By Arthur Plotnik
Viva Editions, $16.95, 330 pages
What to do when, like, you know, expressiveness is, um, totally not smooth? Declare a state of emergency and read The Elements of Expression by the ever knowledgeable and helpful, Arthur Plotnik. Plotnik waxes eloquently about the ability to wax eloquently no matter what the topic or situation (though his suggested wordage for “stimulating Mr. Popovici [at the truck-parts warehouse]” is, “Yo, Vito – you gonna send the #@! gears or what?” Circumstance is key, he posits.) A cross between a writing primer and speaking guide, this book will direct readers to clean out the cobwebs of language and confidently say what they mean.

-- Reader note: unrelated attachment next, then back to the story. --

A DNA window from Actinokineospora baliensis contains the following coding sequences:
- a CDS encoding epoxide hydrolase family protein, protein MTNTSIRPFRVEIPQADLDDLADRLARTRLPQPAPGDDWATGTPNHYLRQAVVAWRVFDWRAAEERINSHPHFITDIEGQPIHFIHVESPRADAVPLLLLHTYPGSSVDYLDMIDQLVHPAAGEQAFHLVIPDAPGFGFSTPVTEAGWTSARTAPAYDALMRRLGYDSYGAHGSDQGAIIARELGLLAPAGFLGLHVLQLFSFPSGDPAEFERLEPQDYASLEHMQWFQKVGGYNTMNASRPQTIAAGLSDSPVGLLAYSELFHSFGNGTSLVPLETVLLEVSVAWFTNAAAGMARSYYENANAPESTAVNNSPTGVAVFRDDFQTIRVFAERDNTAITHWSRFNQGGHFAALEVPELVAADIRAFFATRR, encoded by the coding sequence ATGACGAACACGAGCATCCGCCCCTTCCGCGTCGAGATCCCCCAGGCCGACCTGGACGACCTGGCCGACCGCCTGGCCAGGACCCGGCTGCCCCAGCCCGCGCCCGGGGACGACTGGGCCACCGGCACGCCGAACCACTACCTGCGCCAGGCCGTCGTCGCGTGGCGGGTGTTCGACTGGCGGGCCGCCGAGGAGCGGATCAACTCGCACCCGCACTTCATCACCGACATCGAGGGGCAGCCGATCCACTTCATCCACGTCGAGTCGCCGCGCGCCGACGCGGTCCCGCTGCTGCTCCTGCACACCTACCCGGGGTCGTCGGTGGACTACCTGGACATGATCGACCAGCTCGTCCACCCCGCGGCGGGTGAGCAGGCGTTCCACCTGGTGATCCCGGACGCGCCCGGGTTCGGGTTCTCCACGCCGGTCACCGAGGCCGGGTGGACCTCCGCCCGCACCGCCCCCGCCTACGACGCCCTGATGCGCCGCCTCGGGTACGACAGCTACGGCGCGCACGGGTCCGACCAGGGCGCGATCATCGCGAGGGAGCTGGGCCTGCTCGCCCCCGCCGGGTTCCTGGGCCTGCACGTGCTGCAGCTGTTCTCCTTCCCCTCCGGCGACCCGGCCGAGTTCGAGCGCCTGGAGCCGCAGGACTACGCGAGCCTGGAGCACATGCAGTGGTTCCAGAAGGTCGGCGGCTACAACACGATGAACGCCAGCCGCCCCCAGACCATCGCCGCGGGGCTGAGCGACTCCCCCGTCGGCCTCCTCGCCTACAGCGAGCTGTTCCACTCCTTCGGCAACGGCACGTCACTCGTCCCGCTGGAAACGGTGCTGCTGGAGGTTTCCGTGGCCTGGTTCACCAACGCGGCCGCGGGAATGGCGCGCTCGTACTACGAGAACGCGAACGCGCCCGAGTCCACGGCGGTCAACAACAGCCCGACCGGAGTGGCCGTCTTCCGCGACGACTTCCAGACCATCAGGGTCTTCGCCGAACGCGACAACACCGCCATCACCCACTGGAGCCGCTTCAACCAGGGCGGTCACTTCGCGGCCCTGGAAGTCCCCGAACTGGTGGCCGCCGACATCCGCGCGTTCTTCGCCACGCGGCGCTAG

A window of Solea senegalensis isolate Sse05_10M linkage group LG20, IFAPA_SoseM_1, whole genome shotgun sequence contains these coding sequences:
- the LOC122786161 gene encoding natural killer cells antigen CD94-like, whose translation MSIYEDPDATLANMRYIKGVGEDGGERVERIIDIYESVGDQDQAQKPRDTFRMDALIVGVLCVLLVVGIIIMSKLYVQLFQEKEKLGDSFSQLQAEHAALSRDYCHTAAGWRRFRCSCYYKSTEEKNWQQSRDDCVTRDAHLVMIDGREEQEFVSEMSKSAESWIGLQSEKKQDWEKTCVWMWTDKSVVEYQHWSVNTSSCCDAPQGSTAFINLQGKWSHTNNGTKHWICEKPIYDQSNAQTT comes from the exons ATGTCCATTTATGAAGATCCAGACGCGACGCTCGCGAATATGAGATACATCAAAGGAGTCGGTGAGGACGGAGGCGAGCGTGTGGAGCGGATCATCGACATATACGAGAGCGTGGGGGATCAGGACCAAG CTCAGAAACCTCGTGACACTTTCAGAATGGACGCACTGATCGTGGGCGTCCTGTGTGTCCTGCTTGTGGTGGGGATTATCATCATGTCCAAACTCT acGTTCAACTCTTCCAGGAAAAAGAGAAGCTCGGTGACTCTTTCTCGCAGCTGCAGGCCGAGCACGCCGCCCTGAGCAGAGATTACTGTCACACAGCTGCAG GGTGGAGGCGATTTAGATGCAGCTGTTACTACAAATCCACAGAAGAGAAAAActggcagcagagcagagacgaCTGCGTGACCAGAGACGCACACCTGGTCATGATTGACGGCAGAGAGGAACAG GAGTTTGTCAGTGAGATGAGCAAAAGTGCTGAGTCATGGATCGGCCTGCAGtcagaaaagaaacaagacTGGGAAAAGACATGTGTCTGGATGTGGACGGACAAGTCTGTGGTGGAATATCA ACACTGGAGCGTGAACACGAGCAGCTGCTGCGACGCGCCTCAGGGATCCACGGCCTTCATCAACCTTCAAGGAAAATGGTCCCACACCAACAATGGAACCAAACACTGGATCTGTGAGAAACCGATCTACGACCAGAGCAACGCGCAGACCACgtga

“No one will dispute the need for verbal expression, because no one will sit still to listen.”
Utterly embarrassing in its exposé of modern linguistic pitfalls, The Elements of Expression explains, in a rollicking, droll way, just what expressiveness means and the ways in which the modern English speaker may go about achieving it, such as with rhythm and novel word formations. It even advocates the “appropriate” use of rough language. Useful for writers, editors, speakers, or simply anyone who uses English on a regular basis, Plotnik’s surprisingly plebian book will delight, instruct and, above all, smash the shackles of stunted self-expression.
Reviewed by Andrea Klein
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